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SEPARATE STATEMENT OF COMMISSIONER
KEVIN J. MARTIN
APPROVING IN PART, CONCURRING IN PART

RE: Relocation and Service Rules for the 698-746 MHz Spectrum Band (Television Channels 52-59 (GN Docket No. 01-14, Report and Order).

I support and approve most aspects of this item. I am disappointed, however, in the approach taken by the majority regarding pending applications for construction permits to broadcast in analog on channels in the lower 700 MHz band. Granting these applications would have resulted in substantial consumer benefits with little-to-no harm to the digital transition or the ability to auction the spectrum at issue. Indeed, in an era of increasing consolidation of the broadcasting industry, the majority has missed an opportunity to promote local origination, and has effectively denied numerous communities the chance to receive local broadcast services for the first time.

This item offers applicants seeking to construct new NTSC stations in the 698- 746 MHz band a "Hobson's choice": Amend the application either (1) to specify an NTSC channel in the core (where there is no room), or (2) to build in digital from the start (significantly limiting potential viewership and increasing costs). I fear that for most applicants, both "options" are tantamount to an outright dismissal. Although I concur with the decision to allow applicants to build in digital from the start, I would not have constrained all of these applicants by strictly limiting them in this manner. I believe we should have permitted at least some of these applicants to broadcast in analog initially. Remaining concerns regarding the impact on the digital transition could have been addressed through more reasonable options, such as requiring a switch to digital by a date certain.

As a practical matter and on policy grounds, it seems that the more sensible approach would have been to allow analog broadcast today. Spectrum that has been lying fallow would be put to productive use more quickly. Consumers would benefit by having more viewing options. Indeed, nine communities would have had their own local channel for the first time.1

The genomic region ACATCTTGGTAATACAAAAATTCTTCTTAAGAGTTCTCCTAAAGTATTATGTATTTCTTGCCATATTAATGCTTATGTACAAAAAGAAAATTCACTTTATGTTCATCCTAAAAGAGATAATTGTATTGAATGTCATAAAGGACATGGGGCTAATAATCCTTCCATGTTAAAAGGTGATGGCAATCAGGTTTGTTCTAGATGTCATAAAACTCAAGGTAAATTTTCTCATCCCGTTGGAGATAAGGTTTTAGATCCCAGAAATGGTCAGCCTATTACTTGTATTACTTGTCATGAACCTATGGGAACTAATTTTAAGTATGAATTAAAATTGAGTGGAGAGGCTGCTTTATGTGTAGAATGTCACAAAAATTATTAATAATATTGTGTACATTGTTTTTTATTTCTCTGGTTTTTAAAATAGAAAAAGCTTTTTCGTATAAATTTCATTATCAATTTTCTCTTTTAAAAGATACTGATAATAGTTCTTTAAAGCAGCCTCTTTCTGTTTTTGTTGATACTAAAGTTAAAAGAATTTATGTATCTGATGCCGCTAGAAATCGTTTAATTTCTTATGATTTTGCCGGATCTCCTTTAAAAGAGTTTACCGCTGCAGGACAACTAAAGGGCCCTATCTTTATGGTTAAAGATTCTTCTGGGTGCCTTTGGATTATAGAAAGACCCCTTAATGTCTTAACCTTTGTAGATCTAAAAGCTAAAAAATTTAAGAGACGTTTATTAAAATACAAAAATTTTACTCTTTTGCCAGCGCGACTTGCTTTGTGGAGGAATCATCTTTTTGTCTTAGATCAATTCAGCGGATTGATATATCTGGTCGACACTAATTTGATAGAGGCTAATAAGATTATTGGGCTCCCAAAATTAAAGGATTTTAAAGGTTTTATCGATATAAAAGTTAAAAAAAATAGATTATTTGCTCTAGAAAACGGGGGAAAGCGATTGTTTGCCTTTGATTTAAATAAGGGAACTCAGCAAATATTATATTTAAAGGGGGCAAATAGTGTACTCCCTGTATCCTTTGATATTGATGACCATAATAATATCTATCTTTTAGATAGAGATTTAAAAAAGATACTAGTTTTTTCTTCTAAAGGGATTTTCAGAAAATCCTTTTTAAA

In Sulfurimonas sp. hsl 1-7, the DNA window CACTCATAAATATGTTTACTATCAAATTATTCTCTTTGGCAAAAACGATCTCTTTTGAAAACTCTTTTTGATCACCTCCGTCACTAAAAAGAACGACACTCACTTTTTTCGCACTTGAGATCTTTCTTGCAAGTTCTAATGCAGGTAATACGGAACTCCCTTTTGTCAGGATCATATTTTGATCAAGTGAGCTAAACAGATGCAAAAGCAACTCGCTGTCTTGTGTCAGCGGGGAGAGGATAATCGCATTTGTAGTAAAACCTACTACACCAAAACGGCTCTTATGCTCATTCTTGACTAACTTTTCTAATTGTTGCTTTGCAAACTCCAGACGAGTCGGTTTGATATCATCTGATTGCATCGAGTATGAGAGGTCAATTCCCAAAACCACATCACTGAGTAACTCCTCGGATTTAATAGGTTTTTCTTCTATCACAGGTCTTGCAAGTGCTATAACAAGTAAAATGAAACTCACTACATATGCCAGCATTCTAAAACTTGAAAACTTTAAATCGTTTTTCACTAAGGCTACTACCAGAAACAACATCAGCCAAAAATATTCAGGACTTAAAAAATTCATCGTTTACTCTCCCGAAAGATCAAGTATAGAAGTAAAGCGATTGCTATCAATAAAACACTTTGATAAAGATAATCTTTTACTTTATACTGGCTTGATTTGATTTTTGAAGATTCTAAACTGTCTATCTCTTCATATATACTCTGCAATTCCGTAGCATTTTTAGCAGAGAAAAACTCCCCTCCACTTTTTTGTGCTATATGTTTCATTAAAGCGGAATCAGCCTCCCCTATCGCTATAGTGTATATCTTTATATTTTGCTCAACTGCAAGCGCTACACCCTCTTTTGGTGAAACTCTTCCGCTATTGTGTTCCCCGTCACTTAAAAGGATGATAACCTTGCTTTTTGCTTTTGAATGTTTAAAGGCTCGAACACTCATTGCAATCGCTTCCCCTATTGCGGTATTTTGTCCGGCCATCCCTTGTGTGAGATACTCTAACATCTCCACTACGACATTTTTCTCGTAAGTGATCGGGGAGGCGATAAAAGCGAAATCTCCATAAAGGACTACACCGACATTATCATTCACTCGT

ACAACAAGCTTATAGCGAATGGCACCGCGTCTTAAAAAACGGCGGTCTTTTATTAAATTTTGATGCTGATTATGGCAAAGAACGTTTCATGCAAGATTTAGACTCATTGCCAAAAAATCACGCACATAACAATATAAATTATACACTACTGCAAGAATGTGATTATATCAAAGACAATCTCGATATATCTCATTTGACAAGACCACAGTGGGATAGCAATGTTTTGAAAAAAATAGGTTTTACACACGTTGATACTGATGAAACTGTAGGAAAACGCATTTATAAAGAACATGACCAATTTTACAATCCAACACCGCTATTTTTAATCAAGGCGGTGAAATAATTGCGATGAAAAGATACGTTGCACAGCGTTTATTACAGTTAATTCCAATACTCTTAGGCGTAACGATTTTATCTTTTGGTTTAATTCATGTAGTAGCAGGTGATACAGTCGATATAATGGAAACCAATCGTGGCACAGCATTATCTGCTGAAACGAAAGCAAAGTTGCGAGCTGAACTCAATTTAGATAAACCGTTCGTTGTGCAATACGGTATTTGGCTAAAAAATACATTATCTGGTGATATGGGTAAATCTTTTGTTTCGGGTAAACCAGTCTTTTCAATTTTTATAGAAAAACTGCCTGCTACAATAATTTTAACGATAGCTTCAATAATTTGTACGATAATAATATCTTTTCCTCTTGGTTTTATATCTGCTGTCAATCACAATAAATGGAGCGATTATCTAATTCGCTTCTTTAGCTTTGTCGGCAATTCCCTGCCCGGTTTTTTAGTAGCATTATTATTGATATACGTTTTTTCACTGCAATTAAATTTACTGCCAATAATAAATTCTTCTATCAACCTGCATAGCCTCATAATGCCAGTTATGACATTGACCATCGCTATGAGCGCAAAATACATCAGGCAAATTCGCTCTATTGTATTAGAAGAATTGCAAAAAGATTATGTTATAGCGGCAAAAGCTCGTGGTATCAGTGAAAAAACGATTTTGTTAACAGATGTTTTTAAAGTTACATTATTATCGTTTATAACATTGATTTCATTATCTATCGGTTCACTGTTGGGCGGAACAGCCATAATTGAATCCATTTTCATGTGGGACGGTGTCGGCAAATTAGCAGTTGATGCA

All of these benefits would have been at very little cost. I've been informed that only 16 of the pending applications are actually "grantable" from a technical perspective, and that all of them are in areas that are already encumbered. Indeed, the lower 700 band, with 100 analog and 165 digital stations in operation, is four times more encumbered than the upper 700 band. As a result, the impact of granting a few of these applications would have been minimal. It would have had little to no impact on the transition and no effect on the date when this band could be auctioned.

Furthermore, as the majority acknowledges, parties have already made significant investments of time, money, and effort in these applications. They likely did so in part because we earlier encouraged broadcasters who had applied for an analog station in channels 60-69 to modify their requests to apply for an allotment in a lower channel - including channels 52-59.2 Indeed, we acknowledged in the notice to this proceeding that:

this band was originally intended to remain principally a television band until the end of the transition and we recognize that it may be inequitable not to process these applications, or a subset of them. In addition, given the significant number of analog and DTV incumbents that already exist on this band, the impact on the provision of new services may be marginal.3
In sum, I believe that the approach taken by the majority with respect to these pending applications is unreasonable. It is simply not good policy to deny communities the opportunity to enjoy localized broadcast services when there is very little, if any, corresponding gain.




1 These towns include Hammond, Louisiana; Blanco, Texas; New Iberia, Louisiana; Galesboro, Illinois; Waverly, New York; Warner Robins, Georgia; Franklin, North Carolina; Hampton, Virginia; and Fairmont, West Virginia.

2 See Advanced Television Systems and Their Impact upon the Existing Television Broadcast Service, MM Docket No. 87-268, Sixth Further Notice of Proposed Rule Making, 11 FCC Rcd 10968 (1996); Mass Media Bureau Announces Window Filing Opportunity for Certain Pending Applications and Allotment Petitions for New Analog TV Stations, Public Notice, 14 FCC Rcd 19559 (1999).

3 Reallocation and Service Rules for the 698-746 MHz Spectrum Band, Notice of Proposed Rulemaking, GN Docket No. 01-74, 16 FCC Rcd 7278, 24 (2001).